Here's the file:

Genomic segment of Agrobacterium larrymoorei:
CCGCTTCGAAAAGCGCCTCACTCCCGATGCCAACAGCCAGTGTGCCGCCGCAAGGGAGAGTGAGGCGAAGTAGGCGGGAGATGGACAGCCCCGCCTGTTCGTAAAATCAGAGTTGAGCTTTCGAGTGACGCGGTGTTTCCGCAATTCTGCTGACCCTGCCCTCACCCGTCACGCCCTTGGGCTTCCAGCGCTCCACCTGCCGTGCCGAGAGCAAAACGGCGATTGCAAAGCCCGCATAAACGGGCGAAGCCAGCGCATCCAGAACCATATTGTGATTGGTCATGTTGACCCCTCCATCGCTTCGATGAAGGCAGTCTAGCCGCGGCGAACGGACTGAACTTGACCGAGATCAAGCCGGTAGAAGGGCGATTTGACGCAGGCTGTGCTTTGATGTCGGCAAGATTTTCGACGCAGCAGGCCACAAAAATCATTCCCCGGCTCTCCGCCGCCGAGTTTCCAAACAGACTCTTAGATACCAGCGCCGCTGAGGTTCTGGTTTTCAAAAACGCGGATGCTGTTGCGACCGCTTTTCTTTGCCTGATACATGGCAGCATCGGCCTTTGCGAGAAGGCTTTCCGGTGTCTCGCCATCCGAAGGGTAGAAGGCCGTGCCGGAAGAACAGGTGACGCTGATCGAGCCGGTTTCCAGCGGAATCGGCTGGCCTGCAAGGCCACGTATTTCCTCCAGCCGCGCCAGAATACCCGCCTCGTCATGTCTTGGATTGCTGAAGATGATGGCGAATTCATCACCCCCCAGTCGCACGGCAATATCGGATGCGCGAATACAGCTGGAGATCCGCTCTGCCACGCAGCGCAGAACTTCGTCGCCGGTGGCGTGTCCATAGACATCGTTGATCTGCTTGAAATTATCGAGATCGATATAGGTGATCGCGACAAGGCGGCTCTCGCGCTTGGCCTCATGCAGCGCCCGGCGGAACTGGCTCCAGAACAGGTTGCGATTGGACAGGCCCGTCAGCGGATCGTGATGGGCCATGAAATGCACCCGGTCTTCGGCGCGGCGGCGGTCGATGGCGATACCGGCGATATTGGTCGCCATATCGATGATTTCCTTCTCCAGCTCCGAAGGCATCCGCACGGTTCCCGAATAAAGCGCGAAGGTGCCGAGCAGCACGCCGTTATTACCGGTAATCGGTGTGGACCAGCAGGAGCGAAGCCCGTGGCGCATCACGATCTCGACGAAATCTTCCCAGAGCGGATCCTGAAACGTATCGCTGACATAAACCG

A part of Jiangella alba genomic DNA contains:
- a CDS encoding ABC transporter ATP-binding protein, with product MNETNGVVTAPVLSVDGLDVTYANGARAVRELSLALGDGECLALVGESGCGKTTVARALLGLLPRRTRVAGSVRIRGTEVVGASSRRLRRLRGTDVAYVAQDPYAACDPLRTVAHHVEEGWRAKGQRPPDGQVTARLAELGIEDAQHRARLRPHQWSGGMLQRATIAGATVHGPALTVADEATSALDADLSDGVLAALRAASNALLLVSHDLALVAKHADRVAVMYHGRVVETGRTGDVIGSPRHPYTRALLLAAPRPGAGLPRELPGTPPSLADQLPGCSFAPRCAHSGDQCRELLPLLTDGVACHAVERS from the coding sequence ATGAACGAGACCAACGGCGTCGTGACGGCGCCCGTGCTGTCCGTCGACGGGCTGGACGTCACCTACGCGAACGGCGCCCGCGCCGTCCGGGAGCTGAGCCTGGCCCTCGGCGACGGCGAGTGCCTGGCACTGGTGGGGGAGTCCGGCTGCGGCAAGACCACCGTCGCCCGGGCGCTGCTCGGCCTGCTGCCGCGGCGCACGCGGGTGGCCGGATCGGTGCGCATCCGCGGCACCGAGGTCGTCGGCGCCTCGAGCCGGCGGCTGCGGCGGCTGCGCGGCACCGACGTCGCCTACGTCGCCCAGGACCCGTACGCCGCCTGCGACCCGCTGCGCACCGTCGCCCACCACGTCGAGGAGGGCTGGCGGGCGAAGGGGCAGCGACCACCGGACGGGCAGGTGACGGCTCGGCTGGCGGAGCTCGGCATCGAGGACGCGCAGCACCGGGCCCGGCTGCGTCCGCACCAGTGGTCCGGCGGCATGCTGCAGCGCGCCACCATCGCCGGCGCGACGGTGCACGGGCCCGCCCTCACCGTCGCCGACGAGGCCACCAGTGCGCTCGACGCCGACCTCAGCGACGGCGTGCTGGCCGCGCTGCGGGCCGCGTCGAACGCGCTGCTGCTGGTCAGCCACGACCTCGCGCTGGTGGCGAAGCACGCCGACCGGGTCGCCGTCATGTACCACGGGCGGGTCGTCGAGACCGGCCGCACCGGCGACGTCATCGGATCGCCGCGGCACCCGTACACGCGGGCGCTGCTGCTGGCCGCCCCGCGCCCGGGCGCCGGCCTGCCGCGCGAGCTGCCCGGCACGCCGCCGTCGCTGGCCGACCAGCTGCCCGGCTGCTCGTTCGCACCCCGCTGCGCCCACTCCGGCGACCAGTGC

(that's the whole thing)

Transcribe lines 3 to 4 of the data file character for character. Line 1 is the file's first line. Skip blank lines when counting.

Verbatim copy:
A part of Jiangella alba genomic DNA contains:
- a CDS encoding ABC transporter ATP-binding protein, with product MNETNGVVTAPVLSVDGLDVTYANGARAVRELSLALGDGECLALVGESGCGKTTVARALLGLLPRRTRVAGSVRIRGTEVVGASSRRLRRLRGTDVAYVAQDPYAACDPLRTVAHHVEEGWRAKGQRPPDGQVTARLAELGIEDAQHRARLRPHQWSGGMLQRATIAGATVHGPALTVADEATSALDADLSDGVLAALRAASNALLLVSHDLALVAKHADRVAVMYHGRVVETGRTGDVIGSPRHPYTRALLLAAPRPGAGLPRELPGTPPSLADQLPGCSFAPRCAHSGDQCRELLPLLTDGVACHAVERS from the coding sequence ATGAACGAGACCAACGGCGTCGTGACGGCGCCCGTGCTGTCCGTCGACGGGCTGGACGTCACCTACGCGAACGGCGCCCGCGCCGTCCGGGAGCTGAGCCTGGCCCTCGGCGACGGCGAGTGCCTGGCACTGGTGGGGGAGTCCGGCTGCGGCAAGACCACCGTCGCCCGGGCGCTGCTCGGCCTGCTGCCGCGGCGCACGCGGGTGGCCGGATCGGTGCGCATCCGCGGCACCGAGGTCGTCGGCGCCTCGAGCCGGCGGCTGCGGCGGCTGCGCGGCACCGACGTCGCCTACGTCGCCCAGGACCCGTACGCCGCCTGCGACCCGCTGCGCACCGTCGCCCACCACGTCGAGGAGGGCTGGCGGGCGAAGGGGCAGCGACCACCGGACGGGCAGGTGACGGCTCGGCTGGCGGAGCTCGGCATCGAGGACGCGCAGCACCGGGCCCGGCTGCGTCCGCACCAGTGGTCCGGCGGCATGCTGCAGCGCGCCACCATCGCCGGCGCGACGGTGCACGGGCCCGCCCTCACCGTCGCCGACGAGGCCACCAGTGCGCTCGACGCCGACCTCAGCGACGGCGTGCTGGCCGCGCTGCGGGCCGCGTCGAACGCGCTGCTGCTGGTCAGCCACGACCTCGCGCTGGTGGCGAAGCACGCCGACCGGGTCGCCGTCATGTACCACGGGCGGGTCGTCGAGACCGGCCGCACCGGCGACGTCATCGGATCGCCGCGGCACCCGTACACGCGGGCGCTGCTGCTGGCCGCCCCGCGCCCGGGCGCCGGCCTGCCGCGCGAGCTGCCCGGCACGCCGCCGTCGCTGGCCGACCAGCTGCCCGGCTGCTCGTTCGCACCCCGCTGCGCCCACTCCGGCGACCAGTGC